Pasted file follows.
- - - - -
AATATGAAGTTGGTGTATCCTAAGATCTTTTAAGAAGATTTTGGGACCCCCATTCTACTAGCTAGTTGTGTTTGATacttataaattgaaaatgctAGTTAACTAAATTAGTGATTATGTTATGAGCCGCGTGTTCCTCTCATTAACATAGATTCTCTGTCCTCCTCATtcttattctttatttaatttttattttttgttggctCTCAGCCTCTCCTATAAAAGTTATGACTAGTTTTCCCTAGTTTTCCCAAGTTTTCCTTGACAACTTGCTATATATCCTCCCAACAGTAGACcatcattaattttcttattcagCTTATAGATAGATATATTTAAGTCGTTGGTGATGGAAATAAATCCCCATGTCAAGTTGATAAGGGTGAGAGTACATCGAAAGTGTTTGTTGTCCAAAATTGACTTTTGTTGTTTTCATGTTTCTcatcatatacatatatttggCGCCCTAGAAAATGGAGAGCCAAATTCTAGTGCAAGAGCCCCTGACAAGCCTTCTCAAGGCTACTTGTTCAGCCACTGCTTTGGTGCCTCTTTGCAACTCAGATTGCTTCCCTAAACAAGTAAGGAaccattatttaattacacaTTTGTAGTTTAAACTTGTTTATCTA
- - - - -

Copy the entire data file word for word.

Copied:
AATATGAAGTTGGTGTATCCTAAGATCTTTTAAGAAGATTTTGGGACCCCCATTCTACTAGCTAGTTGTGTTTGATacttataaattgaaaatgctAGTTAACTAAATTAGTGATTATGTTATGAGCCGCGTGTTCCTCTCATTAACATAGATTCTCTGTCCTCCTCATtcttattctttatttaatttttattttttgttggctCTCAGCCTCTCCTATAAAAGTTATGACTAGTTTTCCCTAGTTTTCCCAAGTTTTCCTTGACAACTTGCTATATATCCTCCCAACAGTAGACcatcattaattttcttattcagCTTATAGATAGATATATTTAAGTCGTTGGTGATGGAAATAAATCCCCATGTCAAGTTGATAAGGGTGAGAGTACATCGAAAGTGTTTGTTGTCCAAAATTGACTTTTGTTGTTTTCATGTTTCTcatcatatacatatatttggCGCCCTAGAAAATGGAGAGCCAAATTCTAGTGCAAGAGCCCCTGACAAGCCTTCTCAAGGCTACTTGTTCAGCCACTGCTTTGGTGCCTCTTTGCAACTCAGATTGCTTCCCTAAACAAGTAAGGAaccattatttaattacacaTTTGTAGTTTAAACTTGTTTATCTA